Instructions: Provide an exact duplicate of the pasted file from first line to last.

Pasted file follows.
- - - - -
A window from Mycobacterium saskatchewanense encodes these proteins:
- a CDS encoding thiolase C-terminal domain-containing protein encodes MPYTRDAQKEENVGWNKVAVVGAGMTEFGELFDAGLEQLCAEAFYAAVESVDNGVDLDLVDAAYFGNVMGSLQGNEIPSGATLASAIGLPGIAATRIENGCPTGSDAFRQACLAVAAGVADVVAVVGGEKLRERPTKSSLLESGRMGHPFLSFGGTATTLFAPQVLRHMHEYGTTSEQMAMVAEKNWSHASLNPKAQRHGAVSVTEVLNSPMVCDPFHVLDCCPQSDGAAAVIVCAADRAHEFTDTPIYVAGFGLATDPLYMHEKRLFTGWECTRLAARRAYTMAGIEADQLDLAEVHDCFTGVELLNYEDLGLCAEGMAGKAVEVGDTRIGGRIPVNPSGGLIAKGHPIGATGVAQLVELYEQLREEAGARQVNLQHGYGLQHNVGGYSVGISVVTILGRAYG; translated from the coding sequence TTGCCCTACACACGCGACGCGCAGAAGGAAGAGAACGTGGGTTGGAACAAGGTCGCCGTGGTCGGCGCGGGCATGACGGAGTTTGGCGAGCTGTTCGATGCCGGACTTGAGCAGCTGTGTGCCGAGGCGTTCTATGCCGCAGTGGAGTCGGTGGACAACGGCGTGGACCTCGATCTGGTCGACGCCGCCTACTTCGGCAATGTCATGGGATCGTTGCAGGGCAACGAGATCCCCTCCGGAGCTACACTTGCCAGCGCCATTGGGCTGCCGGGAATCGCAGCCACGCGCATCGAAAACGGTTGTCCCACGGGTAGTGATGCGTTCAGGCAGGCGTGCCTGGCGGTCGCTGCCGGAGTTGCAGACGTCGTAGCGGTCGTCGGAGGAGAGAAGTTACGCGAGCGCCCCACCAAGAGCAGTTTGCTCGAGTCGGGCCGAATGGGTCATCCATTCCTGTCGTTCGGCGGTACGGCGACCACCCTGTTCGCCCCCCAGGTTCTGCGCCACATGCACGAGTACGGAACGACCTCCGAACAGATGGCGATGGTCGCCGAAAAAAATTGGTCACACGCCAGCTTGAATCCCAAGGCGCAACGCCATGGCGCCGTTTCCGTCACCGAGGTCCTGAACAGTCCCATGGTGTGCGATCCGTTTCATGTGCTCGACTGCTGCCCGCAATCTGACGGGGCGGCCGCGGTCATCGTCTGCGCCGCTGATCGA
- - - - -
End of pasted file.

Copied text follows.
A window from Mycobacterium saskatchewanense encodes these proteins:
- a CDS encoding thiolase C-terminal domain-containing protein encodes MPYTRDAQKEENVGWNKVAVVGAGMTEFGELFDAGLEQLCAEAFYAAVESVDNGVDLDLVDAAYFGNVMGSLQGNEIPSGATLASAIGLPGIAATRIENGCPTGSDAFRQACLAVAAGVADVVAVVGGEKLRERPTKSSLLESGRMGHPFLSFGGTATTLFAPQVLRHMHEYGTTSEQMAMVAEKNWSHASLNPKAQRHGAVSVTEVLNSPMVCDPFHVLDCCPQSDGAAAVIVCAADRAHEFTDTPIYVAGFGLATDPLYMHEKRLFTGWECTRLAARRAYTMAGIEADQLDLAEVHDCFTGVELLNYEDLGLCAEGMAGKAVEVGDTRIGGRIPVNPSGGLIAKGHPIGATGVAQLVELYEQLREEAGARQVNLQHGYGLQHNVGGYSVGISVVTILGRAYG; translated from the coding sequence TTGCCCTACACACGCGACGCGCAGAAGGAAGAGAACGTGGGTTGGAACAAGGTCGCCGTGGTCGGCGCGGGCATGACGGAGTTTGGCGAGCTGTTCGATGCCGGACTTGAGCAGCTGTGTGCCGAGGCGTTCTATGCCGCAGTGGAGTCGGTGGACAACGGCGTGGACCTCGATCTGGTCGACGCCGCCTACTTCGGCAATGTCATGGGATCGTTGCAGGGCAACGAGATCCCCTCCGGAGCTACACTTGCCAGCGCCATTGGGCTGCCGGGAATCGCAGCCACGCGCATCGAAAACGGTTGTCCCACGGGTAGTGATGCGTTCAGGCAGGCGTGCCTGGCGGTCGCTGCCGGAGTTGCAGACGTCGTAGCGGTCGTCGGAGGAGAGAAGTTACGCGAGCGCCCCACCAAGAGCAGTTTGCTCGAGTCGGGCCGAATGGGTCATCCATTCCTGTCGTTCGGCGGTACGGCGACCACCCTGTTCGCCCCCCAGGTTCTGCGCCACATGCACGAGTACGGAACGACCTCCGAACAGATGGCGATGGTCGCCGAAAAAAATTGGTCACACGCCAGCTTGAATCCCAAGGCGCAACGCCATGGCGCCGTTTCCGTCACCGAGGTCCTGAACAGTCCCATGGTGTGCGATCCGTTTCATGTGCTCGACTGCTGCCCGCAATCTGACGGGGCGGCCGCGGTCATCGTCTGCGCCGCTGATCGA